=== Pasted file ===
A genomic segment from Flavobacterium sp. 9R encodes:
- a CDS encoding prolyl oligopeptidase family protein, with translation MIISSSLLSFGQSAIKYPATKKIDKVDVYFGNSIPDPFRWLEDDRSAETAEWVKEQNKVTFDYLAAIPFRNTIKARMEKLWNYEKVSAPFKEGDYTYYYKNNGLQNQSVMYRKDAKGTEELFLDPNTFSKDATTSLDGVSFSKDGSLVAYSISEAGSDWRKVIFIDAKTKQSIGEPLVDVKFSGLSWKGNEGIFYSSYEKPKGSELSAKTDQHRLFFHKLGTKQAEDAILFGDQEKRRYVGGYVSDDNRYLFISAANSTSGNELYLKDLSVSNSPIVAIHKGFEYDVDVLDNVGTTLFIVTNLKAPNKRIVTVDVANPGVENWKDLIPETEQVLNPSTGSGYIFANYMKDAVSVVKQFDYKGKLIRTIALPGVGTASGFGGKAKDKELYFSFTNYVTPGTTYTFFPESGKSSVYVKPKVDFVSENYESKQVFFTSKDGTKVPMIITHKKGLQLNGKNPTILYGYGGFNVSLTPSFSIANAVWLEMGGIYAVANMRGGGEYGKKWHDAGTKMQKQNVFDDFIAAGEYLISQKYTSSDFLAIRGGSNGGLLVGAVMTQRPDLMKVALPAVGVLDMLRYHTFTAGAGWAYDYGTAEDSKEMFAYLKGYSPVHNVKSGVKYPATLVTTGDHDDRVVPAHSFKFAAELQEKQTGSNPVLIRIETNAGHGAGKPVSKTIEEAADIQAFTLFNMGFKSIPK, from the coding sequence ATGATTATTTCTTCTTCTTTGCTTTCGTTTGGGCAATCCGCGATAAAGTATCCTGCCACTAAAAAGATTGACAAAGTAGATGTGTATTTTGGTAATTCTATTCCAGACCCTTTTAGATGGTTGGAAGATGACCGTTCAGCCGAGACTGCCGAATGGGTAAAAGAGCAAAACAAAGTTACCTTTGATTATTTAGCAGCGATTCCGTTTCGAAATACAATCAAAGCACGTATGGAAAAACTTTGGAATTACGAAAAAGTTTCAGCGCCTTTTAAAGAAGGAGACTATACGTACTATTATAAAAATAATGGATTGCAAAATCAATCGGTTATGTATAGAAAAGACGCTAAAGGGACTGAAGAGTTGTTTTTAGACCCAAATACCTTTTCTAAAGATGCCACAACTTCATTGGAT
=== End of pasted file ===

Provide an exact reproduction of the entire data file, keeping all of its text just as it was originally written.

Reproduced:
A genomic segment from Flavobacterium sp. 9R encodes:
- a CDS encoding prolyl oligopeptidase family protein, with translation MIISSSLLSFGQSAIKYPATKKIDKVDVYFGNSIPDPFRWLEDDRSAETAEWVKEQNKVTFDYLAAIPFRNTIKARMEKLWNYEKVSAPFKEGDYTYYYKNNGLQNQSVMYRKDAKGTEELFLDPNTFSKDATTSLDGVSFSKDGSLVAYSISEAGSDWRKVIFIDAKTKQSIGEPLVDVKFSGLSWKGNEGIFYSSYEKPKGSELSAKTDQHRLFFHKLGTKQAEDAILFGDQEKRRYVGGYVSDDNRYLFISAANSTSGNELYLKDLSVSNSPIVAIHKGFEYDVDVLDNVGTTLFIVTNLKAPNKRIVTVDVANPGVENWKDLIPETEQVLNPSTGSGYIFANYMKDAVSVVKQFDYKGKLIRTIALPGVGTASGFGGKAKDKELYFSFTNYVTPGTTYTFFPESGKSSVYVKPKVDFVSENYESKQVFFTSKDGTKVPMIITHKKGLQLNGKNPTILYGYGGFNVSLTPSFSIANAVWLEMGGIYAVANMRGGGEYGKKWHDAGTKMQKQNVFDDFIAAGEYLISQKYTSSDFLAIRGGSNGGLLVGAVMTQRPDLMKVALPAVGVLDMLRYHTFTAGAGWAYDYGTAEDSKEMFAYLKGYSPVHNVKSGVKYPATLVTTGDHDDRVVPAHSFKFAAELQEKQTGSNPVLIRIETNAGHGAGKPVSKTIEEAADIQAFTLFNMGFKSIPK, from the coding sequence ATGATTATTTCTTCTTCTTTGCTTTCGTTTGGGCAATCCGCGATAAAGTATCCTGCCACTAAAAAGATTGACAAAGTAGATGTGTATTTTGGTAATTCTATTCCAGACCCTTTTAGATGGTTGGAAGATGACCGTTCAGCCGAGACTGCCGAATGGGTAAAAGAGCAAAACAAAGTTACCTTTGATTATTTAGCAGCGATTCCGTTTCGAAATACAATCAAAGCACGTATGGAAAAACTTTGGAATTACGAAAAAGTTTCAGCGCCTTTTAAAGAAGGAGACTATACGTACTATTATAAAAATAATGGATTGCAAAATCAATCGGTTATGTATAGAAAAGACGCTAAAGGGACTGAAGAGTTGTTTTTAGACCCAAATACCTTTTCTAAAGATGCCACAACTTCATTGGAT